Tip #791: Tips for Better Battle Scenes

… for Random Weirdness

Tip #791: Tips for Better Battle Scenes

Larry Jordan – LarryJordan.com

Creating visceral battles only requires emphasizing basic tenets of filmmaking

(Image courtesy of Pexels.com)

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This article, written by Jourdan Aldredge, first appeared in PremiumBeat.com. These are the highlights.

If you think about it, every battle scene comes down to one thing: one side wants something that the other side doesn’t want to give up — the high ground. A beach. A prisoner, information, or maybe a way home.

Fortunately, creating visceral battles in smaller film projects only requires some of the most basic tenets of filmmaking — world-creating, empathetic storytelling, safely performed stunts, and lots of simulated explosions.

Here are some tips:

  • Create an Accurate World. When it comes to classic battle scenes, you can’t do much better than the harrowing, large-scale sequences found in the Francis Ford Coppola horrors-of-war epic Apocalypse Now. And, while it’s a bit dated (released in 1979), its world building is by far the standard for great battles and impressive set pieces.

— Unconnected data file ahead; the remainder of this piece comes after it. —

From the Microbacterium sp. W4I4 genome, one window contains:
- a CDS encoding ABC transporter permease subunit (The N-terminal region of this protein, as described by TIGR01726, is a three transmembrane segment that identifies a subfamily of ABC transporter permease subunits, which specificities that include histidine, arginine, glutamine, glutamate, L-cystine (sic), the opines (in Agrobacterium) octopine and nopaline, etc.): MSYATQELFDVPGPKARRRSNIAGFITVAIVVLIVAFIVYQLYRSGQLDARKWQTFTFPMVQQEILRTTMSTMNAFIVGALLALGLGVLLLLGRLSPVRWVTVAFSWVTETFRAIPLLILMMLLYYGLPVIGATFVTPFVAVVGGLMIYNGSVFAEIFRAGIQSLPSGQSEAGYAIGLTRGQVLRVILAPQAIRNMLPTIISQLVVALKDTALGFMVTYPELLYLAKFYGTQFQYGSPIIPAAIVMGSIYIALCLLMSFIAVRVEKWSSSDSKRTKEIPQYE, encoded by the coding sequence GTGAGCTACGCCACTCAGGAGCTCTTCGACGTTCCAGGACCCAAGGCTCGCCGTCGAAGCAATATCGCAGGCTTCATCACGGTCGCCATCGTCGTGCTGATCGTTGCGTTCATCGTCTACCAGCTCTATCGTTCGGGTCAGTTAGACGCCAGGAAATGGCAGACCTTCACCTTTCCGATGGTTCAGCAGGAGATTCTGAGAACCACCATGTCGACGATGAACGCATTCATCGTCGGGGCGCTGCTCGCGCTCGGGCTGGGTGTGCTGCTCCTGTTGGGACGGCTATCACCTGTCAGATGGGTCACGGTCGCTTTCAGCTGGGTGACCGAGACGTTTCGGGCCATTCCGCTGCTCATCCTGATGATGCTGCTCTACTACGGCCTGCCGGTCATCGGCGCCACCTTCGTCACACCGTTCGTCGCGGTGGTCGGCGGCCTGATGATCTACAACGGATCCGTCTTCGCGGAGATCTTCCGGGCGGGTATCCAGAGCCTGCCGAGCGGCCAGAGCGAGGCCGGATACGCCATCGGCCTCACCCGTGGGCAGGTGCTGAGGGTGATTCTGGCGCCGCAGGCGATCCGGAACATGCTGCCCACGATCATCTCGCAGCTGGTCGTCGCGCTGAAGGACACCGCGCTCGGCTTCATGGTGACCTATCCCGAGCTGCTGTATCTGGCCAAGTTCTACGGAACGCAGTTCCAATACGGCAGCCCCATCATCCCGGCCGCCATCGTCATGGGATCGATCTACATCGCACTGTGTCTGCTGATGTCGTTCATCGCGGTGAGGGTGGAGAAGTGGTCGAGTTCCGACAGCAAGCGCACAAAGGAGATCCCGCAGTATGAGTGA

• Long Takes Add Realism. Shoot long sequences that keep your viewers on the edge of their seats, trying not to blink. The long take sequence is a hallmark of many notable action, adventure, and war movies like Saving Private Ryan and The Raid: Redemption.
  • Compositing Stunts. Compositing action sequences in post is a great way to create highly technical stunts in a safe and controlled manner. This approach is perfect for anyone with limited production resources who needs battle, fight, and action sequences on a budget.
  • Explosion Sounds and Visual Effects. War and battle scenes have only grown more over the top over the years. However, an alternative for DIY filmmakers is working with explosive elements in the edit.
  • The Importance of Your Soundtrack. Background music highlights cinematic elements and heightens the narrative stakes. The right background music elevates individual scenes and adds an undeniable high-production-value sheen to your entire project. Don’t sleep on your soundtrack.


The full article, linked above, has videos and links that illustrate this in much more detail.

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